the driver if he had seen the wallet and search the bus for
the wallet. (Doc. 1-1, p. 5).
employees, including Judy Nolan, told Mr. Carloni that there
are surveillance cameras inside the bus station. According to
Mr. Carloni, Ms. Nolan explained that only IT employees can
access the room where the surveillance video is stored, and
the IT employees would not be back at work until after July
4, 2017. Even then, if video existed, only Ms. Nolan, BJCTA
security, and police officers could watch the video. (Doc.
1-1, p. 4).
Carloni returned to the bus station on July 5, 2017. He asked
a BJCTA employee if he could see the video. The employee told
Mr. Carloni that he would need a police report and that Ms.
Nolan would be in at 7:30 a.m. the next morning. Mr. Carloni
told another BJCTA employee that his wallet was stolen. That
employee referred Mr. Carloni to Ms. Nolan. Mr. Carloni asked
that employee if the employee would identify the cameras. The
employee pointed to what Mr. Carloni believes is a smoke
detector. The employee then told Mr. Carloni that BJCTA has
cameras “pointed everywhere” and that there are
cameras on all buses. Mr. Carloni asked a police officer at
the bus station whether the police officer had access to the
surveillance video. The police officer told Mr. Carloni that
he (the police officer) did not have access to the video and
that BJCTA hired its own private police officers. (Doc. 1-1,
5, 2017, Mr. Carloni completed a portion of a Title VI
complaint form against the BJCTA. (Doc. 1-1, pp. 10-11). Mr.
Carloni provided his contact information, but he did not
complete the section of the form that asked him to provide
details about alleged discrimination. (See Doc. 1-1,
amended complaint, Mr. Carloni complains that he was subject
to indecent exposure at the bus station. (Doc. 9, p. 3). He
believes that the IT staff to whom Ms. Nolan referred may not
be “actual persons.” (Doc. 9, p. 4). Mr. Carloni
contends that before he lost his wallet on June 30, 2017, a
police officer threatened to have him arrested for
trespassing and asked him to leave the bus station. (Doc. 9,
p. 4). The same police officer “was too loving to other
people as if they were best friends.” (Doc. 9, p. 5).
Carloni alleges that he “was having a hard time with
the people at Walmart while [he] was in Alabama”
because “they accused [him] of stealing and insist[ed]
on searching [him] and they are not correct.” (Doc. 9,
p. 4). According to Mr. Carloni, “[p]eople were hacking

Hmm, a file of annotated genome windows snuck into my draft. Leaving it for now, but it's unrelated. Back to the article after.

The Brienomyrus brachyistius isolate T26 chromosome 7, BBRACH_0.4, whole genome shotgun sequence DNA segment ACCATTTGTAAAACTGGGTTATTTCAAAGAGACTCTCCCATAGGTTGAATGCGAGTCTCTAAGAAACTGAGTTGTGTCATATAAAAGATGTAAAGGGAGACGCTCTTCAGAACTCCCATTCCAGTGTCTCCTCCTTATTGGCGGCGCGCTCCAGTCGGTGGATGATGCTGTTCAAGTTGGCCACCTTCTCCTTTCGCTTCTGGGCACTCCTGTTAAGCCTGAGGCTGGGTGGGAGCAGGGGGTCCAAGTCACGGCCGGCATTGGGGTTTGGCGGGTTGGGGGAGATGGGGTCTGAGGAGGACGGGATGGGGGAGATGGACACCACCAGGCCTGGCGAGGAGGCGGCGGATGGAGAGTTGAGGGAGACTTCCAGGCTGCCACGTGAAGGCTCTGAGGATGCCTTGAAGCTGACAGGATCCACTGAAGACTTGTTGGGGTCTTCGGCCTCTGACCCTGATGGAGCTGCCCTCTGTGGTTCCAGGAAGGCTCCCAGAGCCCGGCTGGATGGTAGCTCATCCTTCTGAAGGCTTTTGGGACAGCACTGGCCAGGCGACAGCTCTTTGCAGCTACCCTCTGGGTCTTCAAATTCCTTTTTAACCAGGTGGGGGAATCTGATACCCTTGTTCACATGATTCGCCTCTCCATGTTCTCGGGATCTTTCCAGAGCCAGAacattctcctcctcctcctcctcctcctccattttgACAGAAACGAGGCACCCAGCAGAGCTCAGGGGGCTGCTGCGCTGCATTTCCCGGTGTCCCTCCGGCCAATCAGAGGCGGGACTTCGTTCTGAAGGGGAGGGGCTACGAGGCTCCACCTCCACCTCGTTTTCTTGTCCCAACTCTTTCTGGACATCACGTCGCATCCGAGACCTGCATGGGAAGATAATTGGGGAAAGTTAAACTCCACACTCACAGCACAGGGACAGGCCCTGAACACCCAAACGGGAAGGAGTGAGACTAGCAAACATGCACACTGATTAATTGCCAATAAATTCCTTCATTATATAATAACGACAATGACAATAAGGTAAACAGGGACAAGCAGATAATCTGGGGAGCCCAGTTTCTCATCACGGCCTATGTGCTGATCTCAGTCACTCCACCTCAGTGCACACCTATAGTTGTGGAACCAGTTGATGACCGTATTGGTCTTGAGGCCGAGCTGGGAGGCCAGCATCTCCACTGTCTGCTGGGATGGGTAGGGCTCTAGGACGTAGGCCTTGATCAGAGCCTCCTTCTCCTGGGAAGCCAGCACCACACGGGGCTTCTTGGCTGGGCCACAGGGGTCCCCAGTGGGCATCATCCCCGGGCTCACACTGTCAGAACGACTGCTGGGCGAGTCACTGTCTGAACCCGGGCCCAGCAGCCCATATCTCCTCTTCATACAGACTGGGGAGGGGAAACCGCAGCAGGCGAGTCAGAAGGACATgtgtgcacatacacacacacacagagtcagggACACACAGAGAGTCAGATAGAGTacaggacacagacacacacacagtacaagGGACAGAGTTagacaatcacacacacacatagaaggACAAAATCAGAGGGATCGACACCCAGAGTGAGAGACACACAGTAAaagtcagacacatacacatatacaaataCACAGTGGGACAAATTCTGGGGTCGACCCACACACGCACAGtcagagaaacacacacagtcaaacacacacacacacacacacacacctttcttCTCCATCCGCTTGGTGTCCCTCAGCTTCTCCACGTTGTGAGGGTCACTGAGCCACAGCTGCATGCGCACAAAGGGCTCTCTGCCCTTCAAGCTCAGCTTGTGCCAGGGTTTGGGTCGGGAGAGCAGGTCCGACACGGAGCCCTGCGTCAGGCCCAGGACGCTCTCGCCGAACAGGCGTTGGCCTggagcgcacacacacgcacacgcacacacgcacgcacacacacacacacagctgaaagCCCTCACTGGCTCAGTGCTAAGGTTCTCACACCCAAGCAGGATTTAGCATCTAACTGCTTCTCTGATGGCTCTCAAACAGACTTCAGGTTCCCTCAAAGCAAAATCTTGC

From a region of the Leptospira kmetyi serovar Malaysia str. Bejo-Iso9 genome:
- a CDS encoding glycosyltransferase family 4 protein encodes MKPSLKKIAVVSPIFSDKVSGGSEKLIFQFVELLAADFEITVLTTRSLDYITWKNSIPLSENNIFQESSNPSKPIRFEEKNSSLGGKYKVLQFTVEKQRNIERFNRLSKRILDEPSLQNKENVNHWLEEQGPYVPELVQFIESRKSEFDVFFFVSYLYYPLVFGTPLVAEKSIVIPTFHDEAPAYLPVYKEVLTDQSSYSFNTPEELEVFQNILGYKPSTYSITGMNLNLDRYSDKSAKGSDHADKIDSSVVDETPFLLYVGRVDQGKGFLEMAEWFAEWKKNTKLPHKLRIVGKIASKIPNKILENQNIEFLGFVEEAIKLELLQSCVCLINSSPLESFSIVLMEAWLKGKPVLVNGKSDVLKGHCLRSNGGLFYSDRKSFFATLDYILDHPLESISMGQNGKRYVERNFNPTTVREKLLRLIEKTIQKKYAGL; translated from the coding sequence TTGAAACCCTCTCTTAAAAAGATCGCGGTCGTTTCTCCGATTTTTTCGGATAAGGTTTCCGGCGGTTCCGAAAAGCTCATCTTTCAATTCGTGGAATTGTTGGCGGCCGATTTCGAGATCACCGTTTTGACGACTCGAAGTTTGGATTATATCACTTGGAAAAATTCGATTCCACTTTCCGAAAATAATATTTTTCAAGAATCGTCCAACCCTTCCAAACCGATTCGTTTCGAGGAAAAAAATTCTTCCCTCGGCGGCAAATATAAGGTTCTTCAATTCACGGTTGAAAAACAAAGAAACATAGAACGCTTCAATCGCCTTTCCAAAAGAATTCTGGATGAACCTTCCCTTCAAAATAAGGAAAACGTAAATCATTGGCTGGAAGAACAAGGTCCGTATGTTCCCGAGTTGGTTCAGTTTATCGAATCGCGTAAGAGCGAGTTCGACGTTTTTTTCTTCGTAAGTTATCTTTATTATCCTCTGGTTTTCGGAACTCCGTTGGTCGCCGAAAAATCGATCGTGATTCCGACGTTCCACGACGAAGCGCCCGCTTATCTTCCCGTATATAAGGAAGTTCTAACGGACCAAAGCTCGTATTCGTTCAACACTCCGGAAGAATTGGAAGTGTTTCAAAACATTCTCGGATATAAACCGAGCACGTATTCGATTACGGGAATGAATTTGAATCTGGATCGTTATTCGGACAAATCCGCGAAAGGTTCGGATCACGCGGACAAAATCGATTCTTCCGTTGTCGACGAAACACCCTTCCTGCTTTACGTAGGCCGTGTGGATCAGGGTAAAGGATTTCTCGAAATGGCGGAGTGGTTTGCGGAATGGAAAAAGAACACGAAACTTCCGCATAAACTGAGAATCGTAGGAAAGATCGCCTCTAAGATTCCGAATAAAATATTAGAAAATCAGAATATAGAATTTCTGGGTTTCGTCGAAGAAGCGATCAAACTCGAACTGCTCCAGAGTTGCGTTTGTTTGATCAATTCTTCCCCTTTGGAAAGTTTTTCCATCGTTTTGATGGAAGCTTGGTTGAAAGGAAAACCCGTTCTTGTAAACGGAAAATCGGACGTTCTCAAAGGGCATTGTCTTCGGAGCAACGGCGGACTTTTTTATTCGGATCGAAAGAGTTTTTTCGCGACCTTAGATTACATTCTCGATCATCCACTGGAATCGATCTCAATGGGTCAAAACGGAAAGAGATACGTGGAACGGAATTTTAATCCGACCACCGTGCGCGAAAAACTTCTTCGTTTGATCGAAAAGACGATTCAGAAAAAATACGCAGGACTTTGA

into [his] computer around that time.” (Doc. 9, p. 4).
Now, Mr. Carloni is afraid to get on the internet because he
believes that “people are going to hack in.”
(Doc. 9, p. 4). Mr. Carloni alleges that “people were
and still are spying on [him] on his computer” which
Mr. Carloni calls a “serious crime.” (Doc. 9, p.
4). Mr. Carloni states that “[i]t seemed like people at
the bus station knew the password for [his] computer.”
(Doc. 9, p. 5). According to Mr. Carloni, his “wallet
was stolen because someone targeted [him] because [he] has a
computer.” (Doc. 9, p. 5).
Carloni alleges that he “keep[s] running because it is
a pattern now. People break into my things, I have to leave
the city, I get picked up by another rescue mission, they
break into my things, I have to leave. Eventually I am going
to run out of places or tragedy is going to happen.”
After Mr. Carloni left Alabama, he spent four months in North
Carolina where he slept outside. When he was in Alabama, he
slept outside every night except for two nights because
“shelters insist on going into [his] things.” Mr.
Carloni alleges that he has not been to a shelter that
follows the Bill of Rights. (Doc. 9, p. 6).
Carloni believes that “someone is broadcasting [his]
private files which contain secrets without [his]
consent.” Mr. Carloni suspects that “people have
been passing along [his] password to other people behind
[his] back exposing that which [he] wish[es] to keep
private.” According to Mr. Carloni, “[s]pies are
getting so bad they want to know about the people who [he]
lived with growing up and called family.” (Doc. 9, p.
Carloni believes that BJCTA employees “should have let
[him] see the video if someone stole [his] wallet for [his]
safety” because “now everyone knows my identity
and secrets.” (Doc. 9, p. 6).
on the Defendants' refusal to allow him to view video
surveillance footage from the bus station, Mr. Carloni
asserts claims against the BJCTA and Ms. Nolan under Article
I Section 2, Article I Section 3, Article 1 Section 4,
Article 2 Section 1, Article 3 Section 1, Article 3 Section
2, Article 4 Section 2, and Article 4 Section 4 of the
Constitution of the United States; the Eighth, Sixteenth,
Seventeenth, Nineteenth, Twenty-Third, and Twenty-Sixth